Donald Trump assured Americans on Monday that only his counter-terrorism strategies can protect them from the "hateful ideology" of radical Islam and keep terrorist groups from infiltrating the West.
Speaking to voters in Youngstown, Ohio, the Republican presidential nominee expanded on his existing package of anti-terror proposals, calling for an "ideological screening test" to evaluate immigrants' attitudes toward American values and the development of a commission on radical Islam to educate the public on Islamic militant movements and how to prevent vulnerable individuals from becoming radicalized.
"In the Cold War, we had an ideological screening test," Trump noted. "The time is overdue to develop a new screening test for the threats we face today — I call it 'extreme vetting.' I call it extreme, extreme vetting."
While declining to describe what such a test might look like, Trump said the goal would be to weed out the "sympathizers of terrorist groups," those "who have hostile attitudes towards our country and its principles" and anyone who believes "Sharia law should supplant American law."
"Those who do not believe in our Constitution, or support bigotry or hatred, will not be admitted into our country," he said to rousing applause.
Trump spoke directly to critics of his previous call to bar Muslims from entering the U.S., promising instead to "temporarily suspend immigration from some of the most dangerous and volatile regions in the world who have a history of exporting terrorism." The proposal drew chants of "Trump, Trump, Trump" inside the auditorium at Youngstown State University.
"As soon as I take office, I will ask the State Department and the Department of Homeland Security to identify a list of regions where adequate screening cannot take place," he said, vowing to "stop processing visas from those areas until such time as it is deemed safe to resume."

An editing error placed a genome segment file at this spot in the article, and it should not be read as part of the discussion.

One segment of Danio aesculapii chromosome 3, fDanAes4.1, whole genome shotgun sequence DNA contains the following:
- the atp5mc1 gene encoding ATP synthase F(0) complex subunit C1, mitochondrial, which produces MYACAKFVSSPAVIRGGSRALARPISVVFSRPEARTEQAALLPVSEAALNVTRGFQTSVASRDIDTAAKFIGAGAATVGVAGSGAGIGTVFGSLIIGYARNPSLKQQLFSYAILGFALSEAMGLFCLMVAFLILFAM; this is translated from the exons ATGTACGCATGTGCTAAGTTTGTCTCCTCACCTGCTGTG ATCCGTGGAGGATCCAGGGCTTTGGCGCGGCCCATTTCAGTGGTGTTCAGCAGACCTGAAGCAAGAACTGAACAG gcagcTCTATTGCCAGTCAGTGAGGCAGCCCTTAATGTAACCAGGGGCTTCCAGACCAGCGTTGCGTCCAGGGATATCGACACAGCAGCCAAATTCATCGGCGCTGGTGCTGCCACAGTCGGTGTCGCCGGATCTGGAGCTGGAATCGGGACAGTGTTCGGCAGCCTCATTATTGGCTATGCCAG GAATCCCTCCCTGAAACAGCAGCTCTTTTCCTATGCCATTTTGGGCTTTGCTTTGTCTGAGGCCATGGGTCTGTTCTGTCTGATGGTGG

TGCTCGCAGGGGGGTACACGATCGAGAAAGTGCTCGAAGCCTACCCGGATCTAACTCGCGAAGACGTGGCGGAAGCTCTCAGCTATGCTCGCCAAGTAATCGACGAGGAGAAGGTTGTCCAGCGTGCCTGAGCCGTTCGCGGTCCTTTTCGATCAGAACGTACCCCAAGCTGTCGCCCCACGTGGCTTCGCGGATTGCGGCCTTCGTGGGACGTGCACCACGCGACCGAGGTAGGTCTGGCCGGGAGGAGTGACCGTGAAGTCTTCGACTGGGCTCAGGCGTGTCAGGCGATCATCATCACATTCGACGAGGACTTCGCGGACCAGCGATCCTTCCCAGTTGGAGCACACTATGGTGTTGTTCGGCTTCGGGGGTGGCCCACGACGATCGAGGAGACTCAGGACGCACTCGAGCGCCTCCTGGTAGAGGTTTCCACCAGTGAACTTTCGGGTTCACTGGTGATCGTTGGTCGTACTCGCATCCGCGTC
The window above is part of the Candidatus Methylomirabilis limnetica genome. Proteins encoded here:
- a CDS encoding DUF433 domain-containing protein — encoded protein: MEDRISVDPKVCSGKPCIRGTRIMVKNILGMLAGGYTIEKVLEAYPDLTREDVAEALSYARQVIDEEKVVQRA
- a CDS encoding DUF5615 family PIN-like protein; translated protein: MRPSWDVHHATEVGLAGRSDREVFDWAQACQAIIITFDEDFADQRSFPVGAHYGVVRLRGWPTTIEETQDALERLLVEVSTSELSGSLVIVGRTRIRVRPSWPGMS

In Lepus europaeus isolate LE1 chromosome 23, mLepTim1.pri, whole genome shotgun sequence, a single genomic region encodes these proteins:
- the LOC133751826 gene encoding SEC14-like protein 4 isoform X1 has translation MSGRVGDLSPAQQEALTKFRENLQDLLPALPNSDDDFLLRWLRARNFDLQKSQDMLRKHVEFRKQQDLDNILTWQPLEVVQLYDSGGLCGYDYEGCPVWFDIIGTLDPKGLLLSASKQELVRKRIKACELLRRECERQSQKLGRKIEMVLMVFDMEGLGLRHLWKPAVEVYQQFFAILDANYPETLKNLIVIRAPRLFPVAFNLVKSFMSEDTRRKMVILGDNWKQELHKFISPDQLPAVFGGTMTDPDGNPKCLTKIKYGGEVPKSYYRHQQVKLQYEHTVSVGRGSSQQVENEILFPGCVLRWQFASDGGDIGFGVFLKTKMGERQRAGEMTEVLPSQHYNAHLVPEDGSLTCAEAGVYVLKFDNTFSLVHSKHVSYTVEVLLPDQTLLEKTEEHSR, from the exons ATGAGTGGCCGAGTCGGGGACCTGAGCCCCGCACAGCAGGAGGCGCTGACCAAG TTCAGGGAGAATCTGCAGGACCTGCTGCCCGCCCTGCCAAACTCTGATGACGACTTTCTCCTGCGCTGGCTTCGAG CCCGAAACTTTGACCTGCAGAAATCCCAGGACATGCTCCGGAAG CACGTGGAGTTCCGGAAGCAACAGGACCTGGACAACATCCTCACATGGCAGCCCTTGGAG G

After months of describing NATO as "obsolete," Trump admitted in his remarks that he would work "very closely" with the western alliance to fight terror and extinguish the Islamic State.
Furthermore, he proposed developing a commission on radical Islam whose goal would be to "explain to the American public the convictions and beliefs of radical Islam, identify the warning signs of radicalization and to expose the networks in our society that support radicalization." The commission, he said, would incorporate "reformist voices in the Muslim community" and work with law enforcement authorities to develop new protocols for dealing with radicalized individuals.
"We will pursue aggressive criminal or immigration charges against anyone who lends material support to terrorism," he said. "Similar to the effort to take down the mafia, this will be the understood mission of every federal prosecutor and investigator in the country."
Trump, who has struggled to stick to his campaign's populist message for nearly two weeks now, billed his proposals as "common sense" steps toward greater national security, which, he claimed, has been compromised through "policy decisions made by President Obama and Secretary of State Hillary Clinton."
"We cannot let this evil continue, nor can we let the hateful ideology of radical Islam be allowed to reside or spread within our own country," Trump told the crowd. "We will defeat radical Islamic terrorism just as we have defeated every threat we've faced at every age and before."
"But we will not defeat it with closed eyes or silenced voices," he warned.